on the system is determined in the main CMakeLists.txt, you should use that. An example command
looks like this:
+   ```
+   "${Patch_EXECUTABLE}" -p1 -i "${SOURCE_DIR}/thirdparty/<package>/<package>.patch"
+   ```
+### Build options
+Both CMake and based third parties usually come with many configuration options.
+When integrating a new third party, these should be reviewed and the proper ones set.
+Make sure you disable any parts that is not needed (tests, examples, unneeded features).
Doing this has multiple advantages:
+ - faster compilation
+ - less security risk: if something is not compiled in, a vulnerability in that part can't
affect us
+ - greater control: e.g. we don't accidentially link with an another third party just because
it was available on the system and was enabled by default
+### find_package-like variables
+When using imported library targets, having the variables generated by `find_package(Package)`,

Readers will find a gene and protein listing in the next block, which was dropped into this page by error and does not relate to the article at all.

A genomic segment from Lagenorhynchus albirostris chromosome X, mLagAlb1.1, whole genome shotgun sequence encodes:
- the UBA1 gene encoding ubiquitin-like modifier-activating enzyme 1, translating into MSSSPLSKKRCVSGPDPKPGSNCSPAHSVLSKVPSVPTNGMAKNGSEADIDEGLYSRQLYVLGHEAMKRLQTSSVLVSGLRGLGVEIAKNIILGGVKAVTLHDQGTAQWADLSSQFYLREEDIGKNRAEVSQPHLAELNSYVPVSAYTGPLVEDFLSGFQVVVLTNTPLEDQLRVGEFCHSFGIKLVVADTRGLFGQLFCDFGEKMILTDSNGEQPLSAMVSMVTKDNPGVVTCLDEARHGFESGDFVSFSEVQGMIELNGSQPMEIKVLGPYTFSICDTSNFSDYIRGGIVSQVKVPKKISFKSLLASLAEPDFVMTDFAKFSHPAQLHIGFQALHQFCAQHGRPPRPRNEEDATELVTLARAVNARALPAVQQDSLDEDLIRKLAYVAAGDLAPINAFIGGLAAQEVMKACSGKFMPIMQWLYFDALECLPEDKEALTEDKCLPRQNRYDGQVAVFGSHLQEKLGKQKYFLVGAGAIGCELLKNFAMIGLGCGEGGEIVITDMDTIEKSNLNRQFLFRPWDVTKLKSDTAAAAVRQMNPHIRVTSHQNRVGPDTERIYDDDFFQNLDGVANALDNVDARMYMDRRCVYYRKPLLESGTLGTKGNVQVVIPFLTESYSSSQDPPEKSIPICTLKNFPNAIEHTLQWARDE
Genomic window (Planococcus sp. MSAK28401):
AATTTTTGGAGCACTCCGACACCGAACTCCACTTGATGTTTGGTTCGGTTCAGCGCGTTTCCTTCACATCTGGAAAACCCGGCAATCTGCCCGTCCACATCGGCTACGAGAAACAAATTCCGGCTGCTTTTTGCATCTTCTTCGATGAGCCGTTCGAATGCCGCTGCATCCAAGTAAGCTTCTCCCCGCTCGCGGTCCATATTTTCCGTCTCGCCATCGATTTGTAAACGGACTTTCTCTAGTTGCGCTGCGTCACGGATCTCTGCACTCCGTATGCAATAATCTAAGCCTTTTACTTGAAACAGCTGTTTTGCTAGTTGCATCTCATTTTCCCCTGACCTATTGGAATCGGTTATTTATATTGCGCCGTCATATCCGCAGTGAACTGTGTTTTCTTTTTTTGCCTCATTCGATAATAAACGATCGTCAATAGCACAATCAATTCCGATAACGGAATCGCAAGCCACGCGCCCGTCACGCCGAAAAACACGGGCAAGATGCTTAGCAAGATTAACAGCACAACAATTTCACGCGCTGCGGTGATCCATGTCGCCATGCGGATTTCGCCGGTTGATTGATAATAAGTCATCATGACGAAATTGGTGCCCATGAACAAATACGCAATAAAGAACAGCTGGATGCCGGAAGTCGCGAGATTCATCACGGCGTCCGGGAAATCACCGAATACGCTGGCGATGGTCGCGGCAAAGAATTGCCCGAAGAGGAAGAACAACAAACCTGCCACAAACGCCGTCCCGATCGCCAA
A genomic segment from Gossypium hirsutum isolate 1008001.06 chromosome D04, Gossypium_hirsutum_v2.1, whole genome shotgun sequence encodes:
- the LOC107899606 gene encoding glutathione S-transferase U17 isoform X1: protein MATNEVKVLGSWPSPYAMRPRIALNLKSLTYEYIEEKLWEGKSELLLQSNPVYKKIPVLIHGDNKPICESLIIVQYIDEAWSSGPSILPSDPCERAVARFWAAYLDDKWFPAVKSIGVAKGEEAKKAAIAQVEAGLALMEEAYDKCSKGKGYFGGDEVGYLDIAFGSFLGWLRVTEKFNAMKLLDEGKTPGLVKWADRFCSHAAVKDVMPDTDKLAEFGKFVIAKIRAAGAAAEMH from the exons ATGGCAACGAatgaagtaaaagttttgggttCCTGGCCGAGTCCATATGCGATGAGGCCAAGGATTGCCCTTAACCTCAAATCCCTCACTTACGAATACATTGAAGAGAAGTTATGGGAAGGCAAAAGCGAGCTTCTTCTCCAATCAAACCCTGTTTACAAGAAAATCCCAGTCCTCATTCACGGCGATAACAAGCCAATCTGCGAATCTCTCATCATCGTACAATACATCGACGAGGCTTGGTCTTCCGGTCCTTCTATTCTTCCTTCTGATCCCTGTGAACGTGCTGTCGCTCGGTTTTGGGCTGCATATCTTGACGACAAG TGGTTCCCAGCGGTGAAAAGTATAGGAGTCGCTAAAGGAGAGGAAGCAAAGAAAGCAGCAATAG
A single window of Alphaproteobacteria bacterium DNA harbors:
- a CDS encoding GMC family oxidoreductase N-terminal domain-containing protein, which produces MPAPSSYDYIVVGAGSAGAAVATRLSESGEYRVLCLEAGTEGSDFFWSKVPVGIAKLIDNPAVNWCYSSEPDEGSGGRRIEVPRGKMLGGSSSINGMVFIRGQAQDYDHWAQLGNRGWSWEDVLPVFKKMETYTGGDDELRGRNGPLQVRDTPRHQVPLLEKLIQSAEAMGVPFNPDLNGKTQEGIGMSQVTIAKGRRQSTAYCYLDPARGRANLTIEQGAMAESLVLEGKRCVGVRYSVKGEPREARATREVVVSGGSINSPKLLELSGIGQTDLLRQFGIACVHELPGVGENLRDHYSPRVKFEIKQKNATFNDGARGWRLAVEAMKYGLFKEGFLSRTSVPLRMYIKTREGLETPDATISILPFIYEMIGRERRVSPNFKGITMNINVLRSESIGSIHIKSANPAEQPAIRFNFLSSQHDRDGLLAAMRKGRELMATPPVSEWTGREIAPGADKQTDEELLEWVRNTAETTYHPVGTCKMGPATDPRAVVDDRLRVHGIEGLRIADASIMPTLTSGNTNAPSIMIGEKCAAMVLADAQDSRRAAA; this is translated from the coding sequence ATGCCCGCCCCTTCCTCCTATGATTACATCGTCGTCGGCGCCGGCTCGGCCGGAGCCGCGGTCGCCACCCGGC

like `PACKAGE_FOUND`, `PACKAGE_LIBRARIES` and `PACKAGE_INCLUDE_PATHS` is not necessary, because
these are already handled by the imported target's interface link and include dependencies.
+However, these are usually provided by built-in packages, for multiple reasons:
+ - backwards compatibility: proprietary extensions might depend on them (for already existing
third parties)
+ - defining these is required for importing the target, and defining its link and include
interface dependencies, so we might just add them
+ - if we want to export this third party to other third parties, the dummy `Find<Package>.cmake`
will require these variables anyway
+### Imported library targets
+[Imported library targets](
reference a library file located outside the project.
+They - like other library targets - can have interface (transitive) library link, include
dir and compile definitions.